Outreach expands food pantry, offerings available to clientsPublished 10:40pm Tuesday, June 25, 2013
Thermal Belt Outreach Ministry clients now experience more convenience as they push carts through the 1,400-square-foot food pantry expansion seeking food to satisfy their family members’ hunger.
“There are a lot of good things going on with the pantry,” said Outreach Executive Director Carol Newton.
Several of those good things became possible through grants from the Polk County Community Foundation (PCCF). PCCF provided $50,000 in funds for the $55,000 expansion project.
Outreach covered the last $5,000. Additional improvements will also include renovations to the original pantry space and improvements to the grounds, which are expected to amount to about $25,000.
“We have the expansion which is incredible, a great space, and we have filled it right away,” Newton said.
Outreach has filled those shelves through other partnerships now providing additional items to the 22-year-old ministry.
“I think what really engaged foundation members was that we could increase our participation in the Walmart Gifts in Kind program and that means bringing more of those paper goods to our clients,” Newton said. “We’ve also recently entered into a new agreement with BI-LO so we are able to provide that much more in healthy, expensive food to the client.”
For the past two weeks, BI-LO has provided Outreach with milk, eggs, chicken, Lean Cuisines and other refrigerated and frozen items.
“We’re also getting a lot of produce – fresh fruit like oranges, apples, strawberries – and we’re getting yogurt, fish and salad,” said Michelle Reedy, client services director. “We’re getting healthy, healthy, healthy food. It’s a lot more work but we’re happy to have it.”
Expanded room for shelving also allows room for the 4 tons of food collected during the recent Stamp Out Hunger project through the United States Postal Service. Last year Outreach received 1 ton of canned food from the collection.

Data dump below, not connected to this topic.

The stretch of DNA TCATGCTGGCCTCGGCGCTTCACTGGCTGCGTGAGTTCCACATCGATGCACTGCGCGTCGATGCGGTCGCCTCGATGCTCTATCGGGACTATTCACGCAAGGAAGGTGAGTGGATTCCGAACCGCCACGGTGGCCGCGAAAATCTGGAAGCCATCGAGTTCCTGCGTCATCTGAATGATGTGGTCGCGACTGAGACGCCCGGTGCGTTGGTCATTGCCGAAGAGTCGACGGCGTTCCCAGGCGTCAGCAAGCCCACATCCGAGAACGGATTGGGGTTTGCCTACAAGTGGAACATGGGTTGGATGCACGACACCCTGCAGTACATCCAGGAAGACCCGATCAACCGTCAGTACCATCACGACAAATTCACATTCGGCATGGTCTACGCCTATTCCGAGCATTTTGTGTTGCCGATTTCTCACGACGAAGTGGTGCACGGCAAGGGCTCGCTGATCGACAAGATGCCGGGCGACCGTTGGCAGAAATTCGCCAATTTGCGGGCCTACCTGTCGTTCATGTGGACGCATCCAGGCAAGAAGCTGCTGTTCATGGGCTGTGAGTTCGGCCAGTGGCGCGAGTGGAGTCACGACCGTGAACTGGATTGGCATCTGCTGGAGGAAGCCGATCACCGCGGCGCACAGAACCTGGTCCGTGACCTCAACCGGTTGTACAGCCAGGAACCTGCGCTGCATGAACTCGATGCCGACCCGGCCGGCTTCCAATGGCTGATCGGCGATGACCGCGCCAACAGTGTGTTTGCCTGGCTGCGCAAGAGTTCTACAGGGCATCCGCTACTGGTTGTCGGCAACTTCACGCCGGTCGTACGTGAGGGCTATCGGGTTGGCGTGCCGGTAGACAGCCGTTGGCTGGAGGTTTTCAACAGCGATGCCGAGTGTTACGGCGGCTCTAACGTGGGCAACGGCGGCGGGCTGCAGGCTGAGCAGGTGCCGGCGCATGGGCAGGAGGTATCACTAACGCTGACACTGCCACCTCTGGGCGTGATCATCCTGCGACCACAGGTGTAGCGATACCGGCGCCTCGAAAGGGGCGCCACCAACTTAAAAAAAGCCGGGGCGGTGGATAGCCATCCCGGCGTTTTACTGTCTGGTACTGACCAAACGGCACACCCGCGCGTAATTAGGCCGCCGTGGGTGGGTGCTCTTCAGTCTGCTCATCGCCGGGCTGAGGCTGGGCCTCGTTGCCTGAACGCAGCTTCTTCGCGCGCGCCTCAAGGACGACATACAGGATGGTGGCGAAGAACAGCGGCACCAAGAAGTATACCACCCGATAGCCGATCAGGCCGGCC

Even two and a half years ago discussions were stirring of the need for an expansion, but until now Newton said, the timing and funding hadn’t aligned. She said the need however could not be ignored.
“We’ve had too much of an increase in the number of people coming to see us,” Newton said, “When you consider that we are feeding between 225-250 families a month now out of the pantry you can understand the need.”
Outreach fed about 170 families in 2011. According to Feeding America, there are 2,580 people or 12.7 percent of Polk County’s population who are insecure about where their food will come from each day. In Polk County, 24 percent of kids or 930 worry about having enough food.
Statistics also say that about 76 percent of those 930 children are eligible for food nutrition programs such as free and reduced lunches, school breakfast, WIC or SNAP, while the other 24 percent are left with only charitable response to rely on.
Wendy Thomas with Outreach said the expansion and renovations benefit those who work at the ministry as well.
“The way the pantry was it was very cramped, so we have also improved safety for the many volunteers who give their time,” Thomas said.
Remaining elements include lowering the ceiling and installing new insulation in the old pantry space. This will, according to Newton, hopefully lower utility bills for the non-profit offsetting the additional utility costs of the expansion.
Contractor Don Kurant is currently finishing renovations and recently completed the expansion, which began in March.
For more information, visit www.tboutreach.org or call 828-894-2988.